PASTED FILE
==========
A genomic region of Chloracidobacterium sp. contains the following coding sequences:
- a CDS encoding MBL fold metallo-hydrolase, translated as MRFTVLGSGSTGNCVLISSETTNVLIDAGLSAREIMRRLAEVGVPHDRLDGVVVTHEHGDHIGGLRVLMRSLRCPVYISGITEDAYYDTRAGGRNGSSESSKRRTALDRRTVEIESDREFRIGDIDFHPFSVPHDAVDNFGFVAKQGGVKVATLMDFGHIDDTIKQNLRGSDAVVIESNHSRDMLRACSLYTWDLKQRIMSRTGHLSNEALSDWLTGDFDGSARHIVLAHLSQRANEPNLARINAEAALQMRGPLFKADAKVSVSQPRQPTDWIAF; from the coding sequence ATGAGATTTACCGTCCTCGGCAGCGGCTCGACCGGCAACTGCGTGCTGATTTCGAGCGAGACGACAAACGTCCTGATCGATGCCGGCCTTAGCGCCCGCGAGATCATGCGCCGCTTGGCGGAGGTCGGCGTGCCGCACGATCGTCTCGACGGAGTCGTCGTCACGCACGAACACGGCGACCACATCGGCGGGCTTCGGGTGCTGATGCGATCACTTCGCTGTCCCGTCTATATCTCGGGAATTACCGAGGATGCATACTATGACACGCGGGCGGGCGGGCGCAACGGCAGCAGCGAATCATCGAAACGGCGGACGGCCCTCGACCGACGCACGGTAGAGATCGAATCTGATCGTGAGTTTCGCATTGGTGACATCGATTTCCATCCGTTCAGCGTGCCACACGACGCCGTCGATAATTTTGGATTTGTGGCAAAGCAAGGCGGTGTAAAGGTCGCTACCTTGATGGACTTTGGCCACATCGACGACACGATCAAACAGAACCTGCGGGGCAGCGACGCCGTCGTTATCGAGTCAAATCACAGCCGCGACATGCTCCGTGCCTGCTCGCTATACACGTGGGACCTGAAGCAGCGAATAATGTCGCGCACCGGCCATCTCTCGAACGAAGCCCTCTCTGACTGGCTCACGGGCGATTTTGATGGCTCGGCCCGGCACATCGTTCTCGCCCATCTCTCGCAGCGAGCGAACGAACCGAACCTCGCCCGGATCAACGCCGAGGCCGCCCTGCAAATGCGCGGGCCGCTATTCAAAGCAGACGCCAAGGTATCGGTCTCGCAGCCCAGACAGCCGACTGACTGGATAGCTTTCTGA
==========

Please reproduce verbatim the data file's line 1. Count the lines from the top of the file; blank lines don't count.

A genomic region of Chloracidobacterium sp. contains the following coding sequences: